Open Spaces and Wild Places

Photo by Dan Eggert

At 421 acres, the Harold C. Wilson Three Springs Nature Preserve is the largest purchase ever made by the Door County Land Trust. When the Land Trust purchased the property in 2008, it represented the largest conservation project in Door County in over 40 years.

The Three Springs Nature Preserve is large in historical and ecological significance, too. It has a long association with the area’s natural history, and it preserves a key piece in a wildlife corridor that has been described as one of the premier natural landscapes of the western Great Lakes. It is a pivotal piece in a grand landscape of wilderness encompassing 17,000 acres from Three Springs south to The Ridges Sanctuary in Baileys Harbor. Big and wild though it may be, the preserve is located just two miles east of Sister Bay.

The springs and creek that meander through the property give the preserve its name, but more importantly these wetlands provide specialized habitat for rare plants and animals, including endangered and threatened species such as the Hines Emerald Dragonfly, Dwarf Lake Iris and spectacular Showy Lady’s Slippers. A newly erected viewing platform near the springs provides a serene place to sit and enjoy the scenery and wildlife.

The Door County Land Trust is challenging people to visit all of the places featured in this column. People are encouraged to email [email protected] when they accomplish this feat and to have their name entered into a drawing to win a copy of the Land Trust’s Guide to the Places We Protect due to be published this fall. To view previous columns, for more information on the Land Trust and to download preserve trail maps, visit

Just the Facts: The Door County Land Trust’s Three Springs Nature Preserve, Sister Bay

Acres protected: 421

Miles of trails: approximately 2 miles of easy to moderately difficult trails

Directions: From Sister Bay, take County Rd ZZ east about 2 miles. Past the intersection of County Road ZZ and Old Stage Road, turn right on Three Springs Lane. The entrance to the preserve is located at the end of Three Springs Road. Continue down the preserve driveway and turn west into the parking area.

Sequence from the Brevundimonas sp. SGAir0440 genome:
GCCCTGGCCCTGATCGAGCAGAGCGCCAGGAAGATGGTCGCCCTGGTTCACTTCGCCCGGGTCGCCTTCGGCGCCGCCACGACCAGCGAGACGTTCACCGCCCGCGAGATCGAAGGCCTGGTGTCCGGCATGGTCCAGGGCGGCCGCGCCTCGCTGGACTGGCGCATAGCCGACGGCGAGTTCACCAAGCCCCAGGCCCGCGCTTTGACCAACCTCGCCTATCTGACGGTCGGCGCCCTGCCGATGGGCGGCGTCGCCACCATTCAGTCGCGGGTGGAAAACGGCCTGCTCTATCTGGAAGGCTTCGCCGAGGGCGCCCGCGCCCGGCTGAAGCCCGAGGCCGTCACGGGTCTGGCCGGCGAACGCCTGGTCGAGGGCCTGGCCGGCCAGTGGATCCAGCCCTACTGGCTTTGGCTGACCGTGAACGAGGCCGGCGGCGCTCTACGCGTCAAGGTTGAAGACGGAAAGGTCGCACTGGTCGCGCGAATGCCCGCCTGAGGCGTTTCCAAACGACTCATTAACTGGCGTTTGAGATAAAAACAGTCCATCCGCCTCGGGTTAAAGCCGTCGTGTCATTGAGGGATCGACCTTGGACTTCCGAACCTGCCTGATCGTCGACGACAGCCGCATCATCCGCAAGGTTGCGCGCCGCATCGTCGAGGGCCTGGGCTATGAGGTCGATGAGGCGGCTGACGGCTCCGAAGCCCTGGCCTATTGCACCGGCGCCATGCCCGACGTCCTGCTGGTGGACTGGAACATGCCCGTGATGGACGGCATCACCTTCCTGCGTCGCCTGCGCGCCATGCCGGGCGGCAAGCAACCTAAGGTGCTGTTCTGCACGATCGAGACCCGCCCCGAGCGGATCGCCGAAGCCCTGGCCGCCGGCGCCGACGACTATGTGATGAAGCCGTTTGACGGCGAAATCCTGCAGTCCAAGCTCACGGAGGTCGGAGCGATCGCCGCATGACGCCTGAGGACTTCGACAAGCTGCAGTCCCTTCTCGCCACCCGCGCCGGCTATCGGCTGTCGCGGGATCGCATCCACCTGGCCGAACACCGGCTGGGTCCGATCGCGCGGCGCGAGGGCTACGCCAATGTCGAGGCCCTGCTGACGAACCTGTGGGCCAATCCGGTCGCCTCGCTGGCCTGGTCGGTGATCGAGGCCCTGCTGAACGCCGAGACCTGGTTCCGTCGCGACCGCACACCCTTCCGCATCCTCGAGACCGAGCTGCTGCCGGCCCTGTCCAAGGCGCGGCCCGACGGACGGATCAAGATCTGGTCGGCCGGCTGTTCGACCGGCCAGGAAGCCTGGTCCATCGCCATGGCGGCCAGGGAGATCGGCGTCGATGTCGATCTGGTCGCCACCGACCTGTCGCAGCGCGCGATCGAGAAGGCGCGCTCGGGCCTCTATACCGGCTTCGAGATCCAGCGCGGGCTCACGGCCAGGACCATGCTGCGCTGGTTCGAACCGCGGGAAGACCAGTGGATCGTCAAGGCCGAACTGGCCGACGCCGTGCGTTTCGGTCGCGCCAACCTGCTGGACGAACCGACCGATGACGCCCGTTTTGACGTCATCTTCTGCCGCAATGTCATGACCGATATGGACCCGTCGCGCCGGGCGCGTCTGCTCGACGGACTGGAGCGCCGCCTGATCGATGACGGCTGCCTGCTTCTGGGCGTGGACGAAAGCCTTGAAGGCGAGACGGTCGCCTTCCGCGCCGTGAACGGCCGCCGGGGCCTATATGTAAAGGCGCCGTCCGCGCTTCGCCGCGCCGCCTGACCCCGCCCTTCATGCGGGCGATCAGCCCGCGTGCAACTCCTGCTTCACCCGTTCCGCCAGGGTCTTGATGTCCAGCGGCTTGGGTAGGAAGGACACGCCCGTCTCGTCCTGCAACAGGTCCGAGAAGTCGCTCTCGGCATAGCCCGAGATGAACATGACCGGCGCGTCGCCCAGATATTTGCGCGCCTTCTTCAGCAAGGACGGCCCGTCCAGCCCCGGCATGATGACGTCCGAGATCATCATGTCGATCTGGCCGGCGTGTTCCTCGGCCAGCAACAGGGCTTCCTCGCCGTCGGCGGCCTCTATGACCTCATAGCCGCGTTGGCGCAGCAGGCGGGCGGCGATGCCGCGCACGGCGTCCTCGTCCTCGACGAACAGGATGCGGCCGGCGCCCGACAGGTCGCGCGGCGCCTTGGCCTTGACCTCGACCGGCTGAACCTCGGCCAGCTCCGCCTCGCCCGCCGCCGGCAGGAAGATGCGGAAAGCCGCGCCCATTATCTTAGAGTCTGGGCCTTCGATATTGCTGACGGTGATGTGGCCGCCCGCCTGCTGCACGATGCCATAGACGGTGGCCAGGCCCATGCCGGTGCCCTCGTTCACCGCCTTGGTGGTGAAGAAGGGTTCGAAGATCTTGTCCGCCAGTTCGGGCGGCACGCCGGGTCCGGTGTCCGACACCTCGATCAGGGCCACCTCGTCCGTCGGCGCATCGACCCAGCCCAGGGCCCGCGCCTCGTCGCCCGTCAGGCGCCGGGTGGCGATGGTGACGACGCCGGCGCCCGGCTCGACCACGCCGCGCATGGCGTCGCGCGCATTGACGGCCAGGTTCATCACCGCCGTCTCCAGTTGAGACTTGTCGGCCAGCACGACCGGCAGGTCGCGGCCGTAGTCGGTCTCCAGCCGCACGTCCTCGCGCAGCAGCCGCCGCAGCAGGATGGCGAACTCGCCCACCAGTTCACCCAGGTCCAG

Partnering organizations: the Knowles Nelson State Stewardship Fund, the U.S. Fish and Wildlife Service, The Nature Conservancy, the Wisconsin Land Fund and many generous individuals and families.

A Bit of History: The Three Springs property was first settled by the Franz and Edla Erickson family in the late 1850s under the Homestead Act. Franz arrived first and built a rudimentary cabin on the land; his wife and four of their children arrived later by steamboat from Chicago. The steamboat docked at Baileys Harbor and the family carried their luggage and belongings on foot to Three Springs. Mary Seaquist, the Ericksons’ eldest daughter, and her husband eventually took ownership of the property. In the 1950s, they sold it to Harold C. and Verna Wilson of the Wilson’s Ice Cream family in Ephraim. Harold ran one of the state’s first nature preserves at Three Springs. In the old Erickson barn, he displayed taxidermy specimens and kept tanks of live fish, snakes and reptiles. In a fenced area outside, cages held fox, wolves, coyotes, beaver, opossums, and sometimes a bear cub. Remnants of the Erickson family settlement and Harold Wilson’s Nature Center are still visible at the Three Springs Nature Preserve. Wilson sold the property to George and Jean Reynolds in 1970. The Reynolds family owned and stewarded Three Springs until selling it to the Door County Land Trust for permanent protection in 2008.